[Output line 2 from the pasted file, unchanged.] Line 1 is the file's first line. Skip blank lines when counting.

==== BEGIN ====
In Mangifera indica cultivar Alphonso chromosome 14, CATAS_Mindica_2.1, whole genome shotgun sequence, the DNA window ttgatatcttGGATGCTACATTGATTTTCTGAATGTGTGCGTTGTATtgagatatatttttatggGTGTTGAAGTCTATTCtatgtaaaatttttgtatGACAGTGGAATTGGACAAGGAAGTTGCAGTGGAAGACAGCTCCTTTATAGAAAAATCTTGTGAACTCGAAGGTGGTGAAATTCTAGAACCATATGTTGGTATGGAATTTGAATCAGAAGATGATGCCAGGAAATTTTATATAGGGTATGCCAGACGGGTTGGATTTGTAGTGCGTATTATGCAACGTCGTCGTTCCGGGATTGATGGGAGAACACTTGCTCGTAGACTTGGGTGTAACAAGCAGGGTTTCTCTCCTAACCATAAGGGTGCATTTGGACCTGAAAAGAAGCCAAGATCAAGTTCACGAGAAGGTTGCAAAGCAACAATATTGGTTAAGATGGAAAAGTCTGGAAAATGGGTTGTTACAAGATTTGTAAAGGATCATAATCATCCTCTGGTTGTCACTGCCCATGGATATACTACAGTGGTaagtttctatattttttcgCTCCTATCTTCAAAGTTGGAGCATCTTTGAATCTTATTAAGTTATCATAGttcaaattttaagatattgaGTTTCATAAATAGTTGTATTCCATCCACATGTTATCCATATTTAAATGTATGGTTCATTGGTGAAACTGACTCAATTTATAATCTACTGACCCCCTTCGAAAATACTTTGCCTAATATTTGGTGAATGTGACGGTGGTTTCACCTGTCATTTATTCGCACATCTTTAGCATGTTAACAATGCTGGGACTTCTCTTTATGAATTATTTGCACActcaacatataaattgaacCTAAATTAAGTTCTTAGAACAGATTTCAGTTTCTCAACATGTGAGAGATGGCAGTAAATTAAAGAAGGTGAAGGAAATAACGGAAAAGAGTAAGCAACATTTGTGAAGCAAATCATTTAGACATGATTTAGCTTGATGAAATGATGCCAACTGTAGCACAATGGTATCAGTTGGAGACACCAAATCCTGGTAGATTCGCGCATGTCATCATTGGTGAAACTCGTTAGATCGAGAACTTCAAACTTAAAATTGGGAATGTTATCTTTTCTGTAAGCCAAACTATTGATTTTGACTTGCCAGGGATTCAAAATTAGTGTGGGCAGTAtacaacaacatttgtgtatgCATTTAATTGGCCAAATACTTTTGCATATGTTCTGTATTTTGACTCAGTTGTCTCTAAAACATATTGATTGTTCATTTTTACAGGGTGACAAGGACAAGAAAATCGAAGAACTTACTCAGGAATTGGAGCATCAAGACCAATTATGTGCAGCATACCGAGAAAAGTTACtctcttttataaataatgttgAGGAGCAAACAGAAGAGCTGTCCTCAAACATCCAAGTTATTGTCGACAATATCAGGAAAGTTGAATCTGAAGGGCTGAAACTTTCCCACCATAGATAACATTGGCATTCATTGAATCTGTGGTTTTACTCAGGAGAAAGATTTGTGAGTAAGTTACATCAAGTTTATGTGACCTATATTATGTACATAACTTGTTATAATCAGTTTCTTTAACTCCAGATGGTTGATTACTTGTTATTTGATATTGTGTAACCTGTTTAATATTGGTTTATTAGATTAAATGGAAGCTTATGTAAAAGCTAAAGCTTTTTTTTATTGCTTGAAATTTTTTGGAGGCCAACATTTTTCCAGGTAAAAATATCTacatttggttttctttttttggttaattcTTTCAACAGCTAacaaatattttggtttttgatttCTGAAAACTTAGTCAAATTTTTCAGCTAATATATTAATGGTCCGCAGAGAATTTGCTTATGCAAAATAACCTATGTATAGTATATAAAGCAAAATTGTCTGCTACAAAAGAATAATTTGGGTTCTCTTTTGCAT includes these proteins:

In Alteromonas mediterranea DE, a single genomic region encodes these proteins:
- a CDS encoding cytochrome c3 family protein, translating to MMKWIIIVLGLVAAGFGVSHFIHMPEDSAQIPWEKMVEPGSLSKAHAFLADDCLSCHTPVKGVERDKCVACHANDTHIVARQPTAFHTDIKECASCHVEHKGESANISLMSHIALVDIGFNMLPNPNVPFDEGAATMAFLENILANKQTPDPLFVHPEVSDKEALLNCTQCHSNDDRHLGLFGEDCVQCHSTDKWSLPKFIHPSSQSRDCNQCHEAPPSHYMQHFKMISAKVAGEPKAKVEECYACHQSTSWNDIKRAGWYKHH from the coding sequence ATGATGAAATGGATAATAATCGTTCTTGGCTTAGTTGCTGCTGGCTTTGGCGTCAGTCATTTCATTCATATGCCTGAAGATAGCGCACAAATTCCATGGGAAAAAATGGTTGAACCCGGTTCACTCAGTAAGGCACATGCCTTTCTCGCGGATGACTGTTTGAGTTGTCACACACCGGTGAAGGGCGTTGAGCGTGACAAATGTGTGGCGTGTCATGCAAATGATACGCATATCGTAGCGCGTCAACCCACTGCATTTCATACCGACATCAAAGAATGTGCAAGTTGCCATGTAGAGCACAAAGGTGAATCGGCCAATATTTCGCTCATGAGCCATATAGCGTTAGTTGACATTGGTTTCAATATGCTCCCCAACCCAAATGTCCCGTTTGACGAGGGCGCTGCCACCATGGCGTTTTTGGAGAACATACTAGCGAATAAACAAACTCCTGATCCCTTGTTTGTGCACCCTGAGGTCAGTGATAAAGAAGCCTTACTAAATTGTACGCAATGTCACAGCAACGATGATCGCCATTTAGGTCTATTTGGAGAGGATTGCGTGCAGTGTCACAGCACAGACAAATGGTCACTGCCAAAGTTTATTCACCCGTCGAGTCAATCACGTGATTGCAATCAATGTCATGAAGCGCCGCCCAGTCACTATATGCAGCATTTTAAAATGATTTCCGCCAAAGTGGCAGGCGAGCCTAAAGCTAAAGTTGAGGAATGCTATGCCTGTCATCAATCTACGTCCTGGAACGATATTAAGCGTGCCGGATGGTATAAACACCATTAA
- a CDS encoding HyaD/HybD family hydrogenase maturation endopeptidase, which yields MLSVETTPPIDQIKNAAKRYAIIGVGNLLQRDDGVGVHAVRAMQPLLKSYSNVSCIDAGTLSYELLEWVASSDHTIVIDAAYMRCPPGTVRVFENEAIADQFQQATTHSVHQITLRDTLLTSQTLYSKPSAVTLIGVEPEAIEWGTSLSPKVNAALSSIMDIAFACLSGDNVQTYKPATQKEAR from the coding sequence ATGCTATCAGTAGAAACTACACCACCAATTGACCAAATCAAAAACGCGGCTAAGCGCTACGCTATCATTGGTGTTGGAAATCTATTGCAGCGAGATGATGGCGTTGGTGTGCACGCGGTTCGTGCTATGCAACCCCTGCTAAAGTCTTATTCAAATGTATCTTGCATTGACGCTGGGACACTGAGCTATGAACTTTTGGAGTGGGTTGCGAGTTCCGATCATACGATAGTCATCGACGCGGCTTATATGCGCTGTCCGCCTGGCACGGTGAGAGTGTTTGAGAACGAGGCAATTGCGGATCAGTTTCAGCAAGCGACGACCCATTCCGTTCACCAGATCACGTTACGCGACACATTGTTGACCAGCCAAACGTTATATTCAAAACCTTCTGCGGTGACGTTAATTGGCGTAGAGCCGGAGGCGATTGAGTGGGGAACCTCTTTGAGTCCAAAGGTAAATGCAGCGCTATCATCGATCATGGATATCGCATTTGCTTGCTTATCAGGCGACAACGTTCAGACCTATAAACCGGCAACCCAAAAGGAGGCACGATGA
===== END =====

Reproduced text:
In Alteromonas mediterranea DE, a single genomic region encodes these proteins: